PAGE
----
Friday, July 30, 2010

Staunching the flow

Except for crazed warmongers and those who profit from the war system, no one wants war, nor bloody attack. Thus, reason would suggest, we who wish to work toward a mitigation of such anthropogenic catastrophes would do well to pay attention to the research that suggests ways to manage conflict without bloodshed.

A popular idea is to arm one's self, one's protectors, and one's nation to the teeth, on the theory that doing so is the path to deterrence. The reasoning is that knowing that our enemies know that attacking us is going to lead to their own annhilation prevents them from doing so.

Fair enough. What if, however, there are other methods of deterrence, of assuring damage that doesn't kill or wound or even starve others? Would that also serve as a deterrent to any threatening adversary? What does the research tell us about this?

One interesting 2006 study by Jacob Bercovitch (New Zealand professor of International Relations) and Robert Trappl (head of the Austrian Research Institute for Artificial Intelligence in Vienna) concludes that conflicts that are shorter, that haven't yet produced many fatalities, and that are between parties of comparable power levels are far more amenable to mediation, that is, to nonviolent management.

This suggests that when we see conflict brewing, that is the time to jump in to promote discussion, before the positions are set in concrete. For many developing conflicts, this could lead to a good outcome. A sort of global conflict antennae detection system has been proposed since at least 1957, when it was theorized in the premier issue of the Journal of Conflict Resolution. Since we are so busy funding war and preparation for war, humanity has not gotten around to this yet, even though it would likely save enormous amounts of money and lives.

This research also would say that we might ask about the definition of power. If, for instance, an adversary were told that certain behaviors would result in the leadership of that party (nation, nation-state, insurgency, armed challenger group) being hurt--not physically, but in loss of income, resources, influence, ability to travel, possibly even freedom--that might change the power equation enough to produce a nonviolent negotiated path to better management of the conflict. In other words, threatening the leadership of, say, a genocidal government with incarceration, might work to slow and stop the genocide (unless, as in the example of Darfur, the African Union called for the International Criminal Court’s arrest warrants against Sudanese President Umar al-Bashir to be suspended while the continental body carries out a probe into alleged genocide in Darfur--thus dramatically ending the credibility of the International Criminal Court in Africa).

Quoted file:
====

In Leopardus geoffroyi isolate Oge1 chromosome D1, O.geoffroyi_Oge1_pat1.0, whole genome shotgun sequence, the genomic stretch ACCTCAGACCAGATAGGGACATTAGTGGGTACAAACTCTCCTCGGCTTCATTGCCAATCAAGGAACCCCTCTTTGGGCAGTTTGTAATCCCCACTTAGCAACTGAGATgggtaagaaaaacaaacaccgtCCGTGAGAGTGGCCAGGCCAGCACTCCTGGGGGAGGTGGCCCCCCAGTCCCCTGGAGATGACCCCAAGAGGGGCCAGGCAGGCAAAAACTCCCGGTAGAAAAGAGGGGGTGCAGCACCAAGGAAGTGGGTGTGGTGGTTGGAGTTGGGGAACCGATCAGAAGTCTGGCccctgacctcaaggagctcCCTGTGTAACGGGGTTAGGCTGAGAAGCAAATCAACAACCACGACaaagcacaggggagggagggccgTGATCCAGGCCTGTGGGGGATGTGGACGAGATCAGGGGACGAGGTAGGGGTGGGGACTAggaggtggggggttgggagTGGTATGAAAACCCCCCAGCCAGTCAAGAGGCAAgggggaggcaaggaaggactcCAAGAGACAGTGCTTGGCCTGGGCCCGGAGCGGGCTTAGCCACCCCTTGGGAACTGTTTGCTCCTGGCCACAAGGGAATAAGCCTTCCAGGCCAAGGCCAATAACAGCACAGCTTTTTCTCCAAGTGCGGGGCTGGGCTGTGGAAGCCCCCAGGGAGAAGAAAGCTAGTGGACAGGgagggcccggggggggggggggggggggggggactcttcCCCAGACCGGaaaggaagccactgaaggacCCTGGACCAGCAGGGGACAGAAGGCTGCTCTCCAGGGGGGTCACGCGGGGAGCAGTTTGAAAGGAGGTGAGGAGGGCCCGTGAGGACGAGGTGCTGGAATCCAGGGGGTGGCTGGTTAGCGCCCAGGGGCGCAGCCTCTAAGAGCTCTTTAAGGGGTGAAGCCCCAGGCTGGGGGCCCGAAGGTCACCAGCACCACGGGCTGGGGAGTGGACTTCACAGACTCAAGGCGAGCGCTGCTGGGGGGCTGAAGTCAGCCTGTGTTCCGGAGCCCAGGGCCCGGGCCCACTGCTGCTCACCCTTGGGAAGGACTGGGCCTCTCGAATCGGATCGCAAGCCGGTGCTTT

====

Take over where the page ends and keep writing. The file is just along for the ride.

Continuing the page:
Or, in the case of deterring invasion, if the people of, say, the US were highly trained and committed to mass and virtually total noncooperation with any potential invading and occupying power, that would provide an interesting deterrent. Of course, for that threat to be effective, it would need to be credible, and our fat lifestyle and our civil society's sad history of failure to rise to the occasion (e.g. allowing George W. Bush and the US Supreme Court to blatantly steal the 2000 election) would make any potential invader scoff at such a threat. We would need to change our American way of life before that threat would hold any power.

But theoretically, we have all that power in civil society. Historically, we've seen the hints of that when civil society in South Africa decided to simply withhold cooperation from the apartheid government. As long as they were using insurgent violence with Umkonto we Siswe (the armed wing of the African National Congress, literally the Spear of the Nation), they were losing, the leaders (e.g. Nelson Mandela) stayed in prison, and the white minority ruled. When civil society stopped cooperating, apartheid crumbled. The same was true in India, when Gandhi called for hartal (cessation of societal activity, effectively a general strike) first in spring of 1919, and the British were terrified. Only when his own Indians committed violence did Gandhi call off the hartal. This was also the period when labor across the world was beginning to grasp that power and led to the formation of unions and collective bargaining. Many other examples, from Solidarity in Poland to the slowdowns in Chile as Pinochet's power was confronted, show that this power of withholding is power that might be organized for a substitute military.

Generating more research and making the real world examples manifest is a dual agenda for those who would like to see war begin to evaporate as a method of conflict management. The costs of war are so massive that no one has ever calculated them--the human lives, the national treasure, the environment, the reduction in all social services, the net loss of employment. Surely it's time to generate serious alternatives.

Bercovitch, J. and Trappl, R. (2006). Machine learning methods for better understanding, resolving, and preventing international conflict. In R. Trappl (Ed.) Programming for peace: Computer-aided methods for international conflict resolution and prevention. Dordrecht, The Netherlands: Springer. (Cited in Druckman, Daniel (2009). Doing conflict research through a multi-method lens. In Bercovitch, Jacob; Kremenyuk, Victor; & Zartman, I. William (Eds.). The Sage handbook of conflict. Thousand Oaks, CA: Sage. p.p. 119-142, p. 129).

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